Hacking of Accounting Firm Affects Medical GroupApparent Ransomware Incident Exposes Patient Information
An apparent ransomware attack on an accounting firm in December exposed the patient data of Community Care Physicians, a large upstate New York medical group, as well as other clients of the firm.
Some of the data that was breached as a result of the attack on Albany, New York-based BST & Co. CPAs LLC has shown up on the publicly accessible website of ransomware gang Maze, which purportedly names and shames victims into paying ransoms, says Brett Callow, a threat analyst with the security firm Emsisoft.
"The data dump ... includes a complete list of BST's employees: names, addresses, Social Security numbers, dates of birth, phone numbers, pay rate, etc," Callow says. The data includes "everything someone would need to steal their identities."
In a statement, Albany, N.Y.-based BST says that it learned on Dec. 7 that part of its network "was infected with a virus" that prohibited access to its files.
"On this network was data for some of BST's local clients to whom the company provides accounting and tax services, including the medical group, Community Care Physicians," BST's statement says. "BST quickly restored its systems and engaged an industry-leading forensic investigation firm to determine the nature and scope of this incident."
An analysis of all available forensic evidence determined the virus was active on BST's network from Dec. 4 to Dec. 7, 2019, the statement notes. "The virus was introduced by an unknown individual or individuals outside of BST who gained access to part of the network where certain client files are stored, including files from CCP [Community Care Physicians]."
BST in its statement makes no mention of any data being exposed as part of a data dump. BST did not immediately respond to an Information Security Media Group request for comment.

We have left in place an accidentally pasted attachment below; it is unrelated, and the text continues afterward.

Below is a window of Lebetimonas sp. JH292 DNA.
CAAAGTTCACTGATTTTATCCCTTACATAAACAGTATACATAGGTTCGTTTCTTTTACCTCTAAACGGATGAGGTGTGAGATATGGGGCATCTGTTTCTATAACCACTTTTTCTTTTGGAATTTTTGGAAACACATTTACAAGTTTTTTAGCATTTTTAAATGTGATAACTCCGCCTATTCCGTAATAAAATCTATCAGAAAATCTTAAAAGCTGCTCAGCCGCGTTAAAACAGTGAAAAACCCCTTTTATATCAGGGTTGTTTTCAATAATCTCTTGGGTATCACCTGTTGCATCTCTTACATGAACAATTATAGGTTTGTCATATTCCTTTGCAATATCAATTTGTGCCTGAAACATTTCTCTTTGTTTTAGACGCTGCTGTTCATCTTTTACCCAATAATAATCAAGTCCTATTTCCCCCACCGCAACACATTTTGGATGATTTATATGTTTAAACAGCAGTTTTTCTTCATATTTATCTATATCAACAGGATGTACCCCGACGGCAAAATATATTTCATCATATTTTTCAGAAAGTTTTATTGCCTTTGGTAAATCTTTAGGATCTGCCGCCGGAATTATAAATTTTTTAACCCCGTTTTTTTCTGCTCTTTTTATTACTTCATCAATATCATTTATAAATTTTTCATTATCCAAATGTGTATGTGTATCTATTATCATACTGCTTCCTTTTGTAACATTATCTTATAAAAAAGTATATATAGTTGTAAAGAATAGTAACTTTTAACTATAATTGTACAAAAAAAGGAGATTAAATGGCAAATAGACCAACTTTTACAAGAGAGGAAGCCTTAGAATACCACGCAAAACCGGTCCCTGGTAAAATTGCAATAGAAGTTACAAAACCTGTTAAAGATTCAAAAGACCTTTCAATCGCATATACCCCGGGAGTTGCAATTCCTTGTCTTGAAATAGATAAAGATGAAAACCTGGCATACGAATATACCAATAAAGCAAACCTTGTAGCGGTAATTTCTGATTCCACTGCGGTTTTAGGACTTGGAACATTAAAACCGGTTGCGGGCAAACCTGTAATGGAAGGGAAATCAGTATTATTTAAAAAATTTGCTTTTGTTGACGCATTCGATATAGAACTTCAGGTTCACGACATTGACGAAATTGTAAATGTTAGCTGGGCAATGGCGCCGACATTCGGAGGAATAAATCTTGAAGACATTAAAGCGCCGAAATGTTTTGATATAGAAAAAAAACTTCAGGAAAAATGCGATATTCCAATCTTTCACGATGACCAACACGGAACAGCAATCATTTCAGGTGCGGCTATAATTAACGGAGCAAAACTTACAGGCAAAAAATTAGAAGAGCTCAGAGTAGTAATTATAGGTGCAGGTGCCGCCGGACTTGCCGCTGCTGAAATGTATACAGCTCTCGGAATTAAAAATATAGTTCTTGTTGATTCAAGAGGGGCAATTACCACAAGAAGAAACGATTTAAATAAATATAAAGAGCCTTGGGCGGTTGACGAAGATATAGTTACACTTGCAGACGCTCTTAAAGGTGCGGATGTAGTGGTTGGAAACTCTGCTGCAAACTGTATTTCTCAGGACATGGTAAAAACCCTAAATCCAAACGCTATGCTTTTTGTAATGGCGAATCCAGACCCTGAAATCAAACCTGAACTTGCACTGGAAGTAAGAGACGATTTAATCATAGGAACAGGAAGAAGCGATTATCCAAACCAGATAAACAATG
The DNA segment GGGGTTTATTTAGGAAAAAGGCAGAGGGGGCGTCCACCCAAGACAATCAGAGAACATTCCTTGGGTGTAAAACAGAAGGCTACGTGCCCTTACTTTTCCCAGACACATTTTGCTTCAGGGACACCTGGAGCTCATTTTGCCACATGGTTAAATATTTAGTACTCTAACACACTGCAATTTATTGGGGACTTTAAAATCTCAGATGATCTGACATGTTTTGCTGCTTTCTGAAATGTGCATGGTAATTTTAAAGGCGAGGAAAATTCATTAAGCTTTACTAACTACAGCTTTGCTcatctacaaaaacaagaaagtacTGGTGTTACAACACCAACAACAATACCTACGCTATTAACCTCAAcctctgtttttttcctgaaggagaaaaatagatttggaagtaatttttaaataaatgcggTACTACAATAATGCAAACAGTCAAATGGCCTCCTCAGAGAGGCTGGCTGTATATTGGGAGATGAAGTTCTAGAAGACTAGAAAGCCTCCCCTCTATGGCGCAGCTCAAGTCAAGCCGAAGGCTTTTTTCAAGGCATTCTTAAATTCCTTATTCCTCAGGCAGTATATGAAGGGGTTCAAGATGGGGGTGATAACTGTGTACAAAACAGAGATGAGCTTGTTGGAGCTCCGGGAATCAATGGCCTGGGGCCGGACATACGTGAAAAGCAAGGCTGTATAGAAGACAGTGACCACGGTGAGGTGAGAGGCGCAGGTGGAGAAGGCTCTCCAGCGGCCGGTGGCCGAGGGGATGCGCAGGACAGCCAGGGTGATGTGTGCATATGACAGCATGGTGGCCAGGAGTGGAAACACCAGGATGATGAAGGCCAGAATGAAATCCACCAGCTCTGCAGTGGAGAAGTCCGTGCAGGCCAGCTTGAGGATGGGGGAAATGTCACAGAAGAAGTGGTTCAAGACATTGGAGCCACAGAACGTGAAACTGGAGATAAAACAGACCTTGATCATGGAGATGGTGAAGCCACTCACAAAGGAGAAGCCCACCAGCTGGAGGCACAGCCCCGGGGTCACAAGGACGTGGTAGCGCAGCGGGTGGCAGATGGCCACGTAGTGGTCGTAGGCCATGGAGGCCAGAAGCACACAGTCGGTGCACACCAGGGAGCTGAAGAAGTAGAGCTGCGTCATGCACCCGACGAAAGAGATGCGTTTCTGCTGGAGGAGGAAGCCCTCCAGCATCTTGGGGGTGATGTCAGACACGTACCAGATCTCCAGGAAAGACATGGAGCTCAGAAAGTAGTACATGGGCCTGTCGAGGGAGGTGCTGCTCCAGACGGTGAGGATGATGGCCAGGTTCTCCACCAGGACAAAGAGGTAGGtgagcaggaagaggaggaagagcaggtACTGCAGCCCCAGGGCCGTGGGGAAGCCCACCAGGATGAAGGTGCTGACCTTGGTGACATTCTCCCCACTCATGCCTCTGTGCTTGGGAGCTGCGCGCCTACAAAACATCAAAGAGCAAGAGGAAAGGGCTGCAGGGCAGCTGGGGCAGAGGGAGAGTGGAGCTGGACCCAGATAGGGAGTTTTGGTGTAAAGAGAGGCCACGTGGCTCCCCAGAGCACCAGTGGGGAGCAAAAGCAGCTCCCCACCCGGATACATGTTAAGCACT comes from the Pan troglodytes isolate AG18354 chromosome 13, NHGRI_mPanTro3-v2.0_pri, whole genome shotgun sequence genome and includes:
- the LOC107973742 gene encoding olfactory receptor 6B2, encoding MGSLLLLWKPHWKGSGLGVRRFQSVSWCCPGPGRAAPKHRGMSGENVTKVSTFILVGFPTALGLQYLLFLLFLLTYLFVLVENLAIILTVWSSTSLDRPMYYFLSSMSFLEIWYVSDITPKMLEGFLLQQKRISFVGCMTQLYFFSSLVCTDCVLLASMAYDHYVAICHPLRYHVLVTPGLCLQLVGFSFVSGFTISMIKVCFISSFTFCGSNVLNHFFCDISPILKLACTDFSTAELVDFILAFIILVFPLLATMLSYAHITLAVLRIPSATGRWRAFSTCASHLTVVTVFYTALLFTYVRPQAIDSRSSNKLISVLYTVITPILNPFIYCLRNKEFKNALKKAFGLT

Physician Practice Impacted
Community Care Physicians, in a statement, acknowledges that it was a victim of the BST incident and notes that the accounting firm was sending notification letters to individuals whose data "was part of the CCP file on the BST network."
"Luckily, BST was quickly able to restore all the files from its backups and maintained the integrity of the files," CCP says in the statement. "We want to stress that we have no evidence that any of this data was accessed or used by anybody."
"If people's personal information may have been exposed, they need to take steps to protect themselves, irrespective of whether the data is discovered on the dark web."
—Brett Callow, Emsisoft
On its website, CCP says it has 2,000 employees, including more than 420 practitioners, across 80 locations and 30 specialties in eight counties of the greater capital region of New York, providing care to "hundreds of thousands of patients every year."
BST in its statement says the investigation into the attack determined that "certain personal or protected health information for individuals may have been accessed or acquired without authorization, including individuals' names, dates of birth, medical record numbers, medical billing codes and insurance descriptions. Patient medical records and Social Security numbers were not impacted by this incident."
The accounting firm says it's providing those affected by the incident with one year of prepaid identity theft monitoring.